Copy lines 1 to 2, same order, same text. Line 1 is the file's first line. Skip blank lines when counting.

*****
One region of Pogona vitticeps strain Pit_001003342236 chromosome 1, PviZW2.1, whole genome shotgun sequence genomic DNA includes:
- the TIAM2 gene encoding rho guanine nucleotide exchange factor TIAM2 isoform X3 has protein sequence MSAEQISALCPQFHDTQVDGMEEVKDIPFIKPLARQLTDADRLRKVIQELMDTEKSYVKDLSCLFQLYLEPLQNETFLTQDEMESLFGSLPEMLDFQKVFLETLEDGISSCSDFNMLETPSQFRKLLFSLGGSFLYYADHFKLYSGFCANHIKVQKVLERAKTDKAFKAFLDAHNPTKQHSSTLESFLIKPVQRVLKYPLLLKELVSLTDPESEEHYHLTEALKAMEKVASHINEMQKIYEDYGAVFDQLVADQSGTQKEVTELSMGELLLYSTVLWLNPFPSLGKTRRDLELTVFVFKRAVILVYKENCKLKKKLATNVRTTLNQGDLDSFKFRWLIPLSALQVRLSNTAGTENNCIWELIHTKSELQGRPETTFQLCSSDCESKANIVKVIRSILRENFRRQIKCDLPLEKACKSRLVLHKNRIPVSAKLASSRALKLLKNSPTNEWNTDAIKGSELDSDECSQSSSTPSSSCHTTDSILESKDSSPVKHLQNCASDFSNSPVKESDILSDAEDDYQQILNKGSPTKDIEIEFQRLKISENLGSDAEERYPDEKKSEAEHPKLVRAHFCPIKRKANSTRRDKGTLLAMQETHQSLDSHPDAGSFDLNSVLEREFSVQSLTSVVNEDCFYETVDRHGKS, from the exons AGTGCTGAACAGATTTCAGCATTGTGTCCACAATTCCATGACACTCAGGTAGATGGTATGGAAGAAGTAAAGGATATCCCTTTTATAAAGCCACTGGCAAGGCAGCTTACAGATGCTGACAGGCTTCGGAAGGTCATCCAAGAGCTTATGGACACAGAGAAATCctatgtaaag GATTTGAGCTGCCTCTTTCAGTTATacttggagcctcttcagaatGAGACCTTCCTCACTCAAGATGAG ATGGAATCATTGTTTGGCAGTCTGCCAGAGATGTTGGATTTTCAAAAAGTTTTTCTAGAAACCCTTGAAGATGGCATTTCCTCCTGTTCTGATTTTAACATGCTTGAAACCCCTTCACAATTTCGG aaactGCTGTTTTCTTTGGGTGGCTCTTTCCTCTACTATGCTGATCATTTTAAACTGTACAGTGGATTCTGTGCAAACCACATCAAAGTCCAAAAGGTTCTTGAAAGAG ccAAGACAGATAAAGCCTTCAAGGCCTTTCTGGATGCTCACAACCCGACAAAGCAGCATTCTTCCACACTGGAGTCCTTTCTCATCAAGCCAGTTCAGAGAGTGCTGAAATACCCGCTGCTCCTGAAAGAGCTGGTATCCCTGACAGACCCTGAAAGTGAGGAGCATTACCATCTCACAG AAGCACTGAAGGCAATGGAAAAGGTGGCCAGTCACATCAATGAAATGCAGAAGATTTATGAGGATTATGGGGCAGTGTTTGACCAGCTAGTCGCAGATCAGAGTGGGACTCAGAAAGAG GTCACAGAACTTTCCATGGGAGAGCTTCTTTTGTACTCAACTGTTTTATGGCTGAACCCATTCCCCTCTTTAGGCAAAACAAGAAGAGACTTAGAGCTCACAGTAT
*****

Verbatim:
One region of Pogona vitticeps strain Pit_001003342236 chromosome 1, PviZW2.1, whole genome shotgun sequence genomic DNA includes:
- the TIAM2 gene encoding rho guanine nucleotide exchange factor TIAM2 isoform X3 has protein sequence MSAEQISALCPQFHDTQVDGMEEVKDIPFIKPLARQLTDADRLRKVIQELMDTEKSYVKDLSCLFQLYLEPLQNETFLTQDEMESLFGSLPEMLDFQKVFLETLEDGISSCSDFNMLETPSQFRKLLFSLGGSFLYYADHFKLYSGFCANHIKVQKVLERAKTDKAFKAFLDAHNPTKQHSSTLESFLIKPVQRVLKYPLLLKELVSLTDPESEEHYHLTEALKAMEKVASHINEMQKIYEDYGAVFDQLVADQSGTQKEVTELSMGELLLYSTVLWLNPFPSLGKTRRDLELTVFVFKRAVILVYKENCKLKKKLATNVRTTLNQGDLDSFKFRWLIPLSALQVRLSNTAGTENNCIWELIHTKSELQGRPETTFQLCSSDCESKANIVKVIRSILRENFRRQIKCDLPLEKACKSRLVLHKNRIPVSAKLASSRALKLLKNSPTNEWNTDAIKGSELDSDECSQSSSTPSSSCHTTDSILESKDSSPVKHLQNCASDFSNSPVKESDILSDAEDDYQQILNKGSPTKDIEIEFQRLKISENLGSDAEERYPDEKKSEAEHPKLVRAHFCPIKRKANSTRRDKGTLLAMQETHQSLDSHPDAGSFDLNSVLEREFSVQSLTSVVNEDCFYETVDRHGKS, from the exons AGTGCTGAACAGATTTCAGCATTGTGTCCACAATTCCATGACACTCAGGTAGATGGTATGGAAGAAGTAAAGGATATCCCTTTTATAAAGCCACTGGCAAGGCAGCTTACAGATGCTGACAGGCTTCGGAAGGTCATCCAAGAGCTTATGGACACAGAGAAATCctatgtaaag GATTTGAGCTGCCTCTTTCAGTTATacttggagcctcttcagaatGAGACCTTCCTCACTCAAGATGAG ATGGAATCATTGTTTGGCAGTCTGCCAGAGATGTTGGATTTTCAAAAAGTTTTTCTAGAAACCCTTGAAGATGGCATTTCCTCCTGTTCTGATTTTAACATGCTTGAAACCCCTTCACAATTTCGG aaactGCTGTTTTCTTTGGGTGGCTCTTTCCTCTACTATGCTGATCATTTTAAACTGTACAGTGGATTCTGTGCAAACCACATCAAAGTCCAAAAGGTTCTTGAAAGAG ccAAGACAGATAAAGCCTTCAAGGCCTTTCTGGATGCTCACAACCCGACAAAGCAGCATTCTTCCACACTGGAGTCCTTTCTCATCAAGCCAGTTCAGAGAGTGCTGAAATACCCGCTGCTCCTGAAAGAGCTGGTATCCCTGACAGACCCTGAAAGTGAGGAGCATTACCATCTCACAG AAGCACTGAAGGCAATGGAAAAGGTGGCCAGTCACATCAATGAAATGCAGAAGATTTATGAGGATTATGGGGCAGTGTTTGACCAGCTAGTCGCAGATCAGAGTGGGACTCAGAAAGAG GTCACAGAACTTTCCATGGGAGAGCTTCTTTTGTACTCAACTGTTTTATGGCTGAACCCATTCCCCTCTTTAGGCAAAACAAGAAGAGACTTAGAGCTCACAGTAT